Usually, 2-12 weeks at a therapeutic dose, with assumed adherence to the regimen, are needed for a clinical response to become evident. The choice of medication should be guided by anticipated safety and tolerability, which aid in compliance; physician familiarity, which aids in patient education and anticipation of adverse effects; and history of previous treatments. Often, treatment failures are caused by medication noncompliance, inadequate duration of therapy, or inadequate dosing.
According to the 2008 American College of Physicians (ACP) guideline (the most recent release of the guideline) on using second-generation antidepressants to treat depressive disorders, patient preferences should be given serious consideration when choosing the best course of pharmacotherapy for patients with depressive disorders. The patient may want to avoid use of a particular antidepressant if he or she had a previous negative experience with the drug.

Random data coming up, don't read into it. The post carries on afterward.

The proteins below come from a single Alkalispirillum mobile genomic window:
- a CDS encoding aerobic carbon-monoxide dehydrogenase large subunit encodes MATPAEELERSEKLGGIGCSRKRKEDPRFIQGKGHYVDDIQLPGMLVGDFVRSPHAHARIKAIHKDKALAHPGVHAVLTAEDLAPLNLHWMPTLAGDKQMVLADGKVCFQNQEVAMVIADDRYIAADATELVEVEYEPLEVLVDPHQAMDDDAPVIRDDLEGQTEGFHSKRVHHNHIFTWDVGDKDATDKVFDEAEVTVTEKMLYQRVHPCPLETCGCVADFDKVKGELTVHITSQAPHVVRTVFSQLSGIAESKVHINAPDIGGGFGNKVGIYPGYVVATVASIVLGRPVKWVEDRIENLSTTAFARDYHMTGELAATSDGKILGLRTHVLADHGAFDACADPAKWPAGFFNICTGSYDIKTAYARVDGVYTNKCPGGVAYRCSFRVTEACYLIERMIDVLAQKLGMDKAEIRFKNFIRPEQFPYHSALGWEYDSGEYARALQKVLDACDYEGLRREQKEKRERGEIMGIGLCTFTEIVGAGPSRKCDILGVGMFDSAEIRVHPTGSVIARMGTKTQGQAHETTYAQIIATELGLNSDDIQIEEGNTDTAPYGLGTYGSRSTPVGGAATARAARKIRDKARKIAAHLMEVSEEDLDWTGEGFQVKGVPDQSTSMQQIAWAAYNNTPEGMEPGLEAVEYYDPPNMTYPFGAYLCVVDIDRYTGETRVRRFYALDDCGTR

The 2008 ACP guideline advises that treatment for major depressive disorder should be altered if the patient does not have an adequate response to pharmacotherapy within 6-8 weeks. Once satisfactory response is achieved, treatment should be continued for 4-9 months in patients with a first episode of major depression that was not associated with significant suicidality or catastrophic outcomes. In those who have had two or more episodes of depression, a longer course of maintenance treatment may prove beneficial. These patients should remain medicated to prevent relapse.
For more on the treatment of depression, read here.
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Cite this: Stephen Soreff. Fast Five Quiz: How Much Do You Know About Depression? - Medscape - Jan 20, 2016.